‘Prince Harry has protected his wife against all odds. But here’s why you should ALWAYS google your date before catching feelings’

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We’ve had a week to process the Harry and Megan interview. It has rocked the country and become a media storm. It has divided opinion massively, and it has opened up important conversations about mental health and racism.

I am not here to debate any of that or to cast my views or judgements on either side. What I would like to do though, is look at the lessons that we can learn from it in terms of dating and relationships.

Let’s start with Megan’s admission that she didn’t google Harry when she first met him. This is a rookie error. Especially if your partner’s family is literally the most googleable family in the entire world, but even if they’re not, Googling your new crush is essential as far as I am concerned.

I understand that Megan was probably thinking that most press coverage is wildly inaccurate, and that she didn’t want to be swayed by public opinion of him, but had she known what his Mother had gone through, and the history of the Royal family, then she might have had the heads up that this was going to be more difficult than she anticipated (that does not make any of this her fault of course).

Obviously, most of us aren’t dating celebrities and princes, sadly, but we can still find significant information online that can prevent us from heading into things blindly.

I once googled a guy after two dates with him, only to discover from his local football league’s website that he was 11 years younger than he had told me he was. Had I not done that search I could have ended up catching feelings for someone who was not only a liar, but who was way too young for me.

A friend of mine once went on a few dates with a guy who told her that he was a single investment banker, but a quick google search of his name revealed that he was a struggling magician who did regular shows in Surrey with his wife as magician’s assistant.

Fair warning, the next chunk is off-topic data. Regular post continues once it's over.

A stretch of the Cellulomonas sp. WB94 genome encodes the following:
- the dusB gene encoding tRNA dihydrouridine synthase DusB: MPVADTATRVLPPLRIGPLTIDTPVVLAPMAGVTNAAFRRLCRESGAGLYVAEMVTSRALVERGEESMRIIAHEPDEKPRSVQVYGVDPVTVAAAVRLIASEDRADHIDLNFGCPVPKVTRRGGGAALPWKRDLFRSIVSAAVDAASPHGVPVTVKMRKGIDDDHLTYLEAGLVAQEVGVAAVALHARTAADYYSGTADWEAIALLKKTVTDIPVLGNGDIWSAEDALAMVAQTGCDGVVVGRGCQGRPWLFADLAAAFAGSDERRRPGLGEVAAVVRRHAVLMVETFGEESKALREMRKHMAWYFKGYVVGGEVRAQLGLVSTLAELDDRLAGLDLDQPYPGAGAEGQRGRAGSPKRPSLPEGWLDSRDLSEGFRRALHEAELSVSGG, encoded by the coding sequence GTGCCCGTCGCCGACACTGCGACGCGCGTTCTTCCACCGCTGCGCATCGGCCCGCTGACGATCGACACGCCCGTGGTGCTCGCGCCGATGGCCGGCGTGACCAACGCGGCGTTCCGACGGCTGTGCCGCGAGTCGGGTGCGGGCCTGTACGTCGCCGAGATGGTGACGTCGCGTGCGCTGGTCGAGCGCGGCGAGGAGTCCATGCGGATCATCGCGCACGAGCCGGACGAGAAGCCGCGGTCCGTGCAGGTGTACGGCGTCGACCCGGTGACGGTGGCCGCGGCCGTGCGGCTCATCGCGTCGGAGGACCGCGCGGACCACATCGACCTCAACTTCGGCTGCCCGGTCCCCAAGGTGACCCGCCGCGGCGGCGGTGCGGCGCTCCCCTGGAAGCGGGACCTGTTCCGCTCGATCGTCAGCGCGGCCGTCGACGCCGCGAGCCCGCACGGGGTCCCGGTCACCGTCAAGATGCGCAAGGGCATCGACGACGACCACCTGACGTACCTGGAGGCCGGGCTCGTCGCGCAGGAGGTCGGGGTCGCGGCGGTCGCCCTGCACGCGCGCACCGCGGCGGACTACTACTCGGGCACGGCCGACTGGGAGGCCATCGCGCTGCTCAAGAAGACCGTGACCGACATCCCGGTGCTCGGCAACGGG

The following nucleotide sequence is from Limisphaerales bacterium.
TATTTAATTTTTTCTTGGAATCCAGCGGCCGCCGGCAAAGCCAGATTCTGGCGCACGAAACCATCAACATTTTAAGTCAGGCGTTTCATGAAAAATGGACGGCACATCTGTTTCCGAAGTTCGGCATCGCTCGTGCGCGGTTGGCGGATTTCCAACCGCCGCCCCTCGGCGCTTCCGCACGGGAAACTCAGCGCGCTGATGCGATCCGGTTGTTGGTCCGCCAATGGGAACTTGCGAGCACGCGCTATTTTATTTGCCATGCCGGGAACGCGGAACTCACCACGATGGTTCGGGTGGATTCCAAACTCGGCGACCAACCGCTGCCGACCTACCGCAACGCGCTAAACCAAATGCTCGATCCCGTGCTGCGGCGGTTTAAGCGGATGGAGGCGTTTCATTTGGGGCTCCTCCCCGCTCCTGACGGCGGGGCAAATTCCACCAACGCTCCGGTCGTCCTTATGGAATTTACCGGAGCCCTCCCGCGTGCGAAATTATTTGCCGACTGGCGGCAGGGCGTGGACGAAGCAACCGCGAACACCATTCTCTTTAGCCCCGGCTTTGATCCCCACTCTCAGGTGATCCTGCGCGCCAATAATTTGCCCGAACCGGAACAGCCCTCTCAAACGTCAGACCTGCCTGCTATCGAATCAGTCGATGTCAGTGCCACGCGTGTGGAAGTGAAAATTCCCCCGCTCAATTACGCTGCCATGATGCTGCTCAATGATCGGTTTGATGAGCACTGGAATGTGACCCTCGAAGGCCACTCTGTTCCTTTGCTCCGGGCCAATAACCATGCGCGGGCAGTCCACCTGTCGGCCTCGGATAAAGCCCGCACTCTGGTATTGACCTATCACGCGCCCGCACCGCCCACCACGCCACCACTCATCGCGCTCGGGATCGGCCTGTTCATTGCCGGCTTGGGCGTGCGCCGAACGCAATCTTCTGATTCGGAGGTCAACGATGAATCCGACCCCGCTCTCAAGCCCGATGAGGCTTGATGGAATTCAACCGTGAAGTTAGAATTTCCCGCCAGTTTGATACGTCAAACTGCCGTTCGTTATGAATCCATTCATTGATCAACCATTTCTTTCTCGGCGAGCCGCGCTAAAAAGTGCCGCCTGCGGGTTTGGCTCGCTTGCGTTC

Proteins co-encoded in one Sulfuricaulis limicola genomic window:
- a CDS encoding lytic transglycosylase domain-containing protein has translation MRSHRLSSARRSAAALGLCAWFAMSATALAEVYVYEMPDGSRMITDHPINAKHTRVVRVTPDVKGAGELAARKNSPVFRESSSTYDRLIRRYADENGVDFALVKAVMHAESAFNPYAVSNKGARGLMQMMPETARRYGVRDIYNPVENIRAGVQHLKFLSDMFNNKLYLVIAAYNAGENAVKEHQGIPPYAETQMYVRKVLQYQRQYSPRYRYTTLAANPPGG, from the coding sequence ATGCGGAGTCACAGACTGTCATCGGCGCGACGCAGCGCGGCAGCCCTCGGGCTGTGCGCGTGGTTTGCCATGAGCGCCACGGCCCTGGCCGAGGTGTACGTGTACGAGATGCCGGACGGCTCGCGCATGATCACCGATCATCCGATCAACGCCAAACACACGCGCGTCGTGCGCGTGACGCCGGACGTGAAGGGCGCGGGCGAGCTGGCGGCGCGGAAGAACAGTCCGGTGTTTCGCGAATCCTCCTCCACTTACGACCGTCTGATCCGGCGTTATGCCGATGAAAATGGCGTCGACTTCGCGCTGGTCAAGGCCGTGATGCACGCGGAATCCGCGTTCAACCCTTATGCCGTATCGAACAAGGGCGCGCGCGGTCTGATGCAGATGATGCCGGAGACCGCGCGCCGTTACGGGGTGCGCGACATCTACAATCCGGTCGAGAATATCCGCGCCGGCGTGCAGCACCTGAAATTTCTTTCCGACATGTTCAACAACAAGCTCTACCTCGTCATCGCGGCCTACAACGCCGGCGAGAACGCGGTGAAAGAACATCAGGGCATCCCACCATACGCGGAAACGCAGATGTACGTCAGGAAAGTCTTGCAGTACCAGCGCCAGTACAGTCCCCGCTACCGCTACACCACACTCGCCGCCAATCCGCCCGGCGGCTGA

Even scarier though, is the case of a woman I once spoke to who had arranged to meet a guy from a dating site. He seemed like a really sweet man, until she googled him and discovered that he had just been released from prison for a string of sex attacks on women.

Doing your research on new people is vital in terms of safety as well as in terms of figuring out whether they are attached or not. Follow them on social media, stalk their pictures, click on some people they’ve tagged, check their LinkedIn.

Gather as much information as possible. Finding yourself twenty clicks deep on their Auntie Sandra’s wedding photos from 2009 is totally reasonable, just make sure that you don’t mention how great the wedding looked when you do go on the date.

The next learning point that we can take from this horrible situation is what to do if your family doesn’t like your partner, or your partner doesn’t like your family. This is very complex and very nuanced, and it is impossible to cover all of the scenarios in which this might occur, but let’s start with your partner not liking your family.

This is potentially a huge red flag for domestic abuse and control. A partner who claims to dislike your family and friends may be trying to distance and isolate you from them so that they can gain complete control of your life without interference.

It usually happens quite subtly. They will make little comments here and there, point out things about how badly your loved ones have treated you, and often they will lie. They may tell your friend that you said something about her and tell you that she said something about you.

They will make you feel as though your friends and family have been against you for years but that you just haven’t noticed it. They will convince you that they are the only one who truly understands you and truly cares about you.